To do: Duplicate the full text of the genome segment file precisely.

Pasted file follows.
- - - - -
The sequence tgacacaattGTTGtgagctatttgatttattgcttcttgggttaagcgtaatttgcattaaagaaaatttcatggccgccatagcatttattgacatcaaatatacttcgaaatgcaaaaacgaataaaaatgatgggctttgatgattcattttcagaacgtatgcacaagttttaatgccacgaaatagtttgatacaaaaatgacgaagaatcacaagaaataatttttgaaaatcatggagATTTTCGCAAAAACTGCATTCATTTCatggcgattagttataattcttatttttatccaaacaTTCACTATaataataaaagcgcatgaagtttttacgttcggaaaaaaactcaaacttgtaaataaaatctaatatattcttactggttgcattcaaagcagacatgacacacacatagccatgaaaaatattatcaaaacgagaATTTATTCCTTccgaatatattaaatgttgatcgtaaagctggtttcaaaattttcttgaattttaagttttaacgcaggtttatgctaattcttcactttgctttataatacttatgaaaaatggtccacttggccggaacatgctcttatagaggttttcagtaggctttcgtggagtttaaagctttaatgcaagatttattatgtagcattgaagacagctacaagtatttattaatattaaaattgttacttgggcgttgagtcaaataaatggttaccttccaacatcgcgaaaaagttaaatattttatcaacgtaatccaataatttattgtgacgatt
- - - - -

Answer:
The sequence tgacacaattGTTGtgagctatttgatttattgcttcttgggttaagcgtaatttgcattaaagaaaatttcatggccgccatagcatttattgacatcaaatatacttcgaaatgcaaaaacgaataaaaatgatgggctttgatgattcattttcagaacgtatgcacaagttttaatgccacgaaatagtttgatacaaaaatgacgaagaatcacaagaaataatttttgaaaatcatggagATTTTCGCAAAAACTGCATTCATTTCatggcgattagttataattcttatttttatccaaacaTTCACTATaataataaaagcgcatgaagtttttacgttcggaaaaaaactcaaacttgtaaataaaatctaatatattcttactggttgcattcaaagcagacatgacacacacatagccatgaaaaatattatcaaaacgagaATTTATTCCTTccgaatatattaaatgttgatcgtaaagctggtttcaaaattttcttgaattttaagttttaacgcaggtttatgctaattcttcactttgctttataatacttatgaaaaatggtccacttggccggaacatgctcttatagaggttttcagtaggctttcgtggagtttaaagctttaatgcaagatttattatgtagcattgaagacagctacaagtatttattaatattaaaattgttacttgggcgttgagtcaaataaatggttaccttccaacatcgcgaaaaagttaaatattttatcaacgtaatccaataatttattgtgacgatt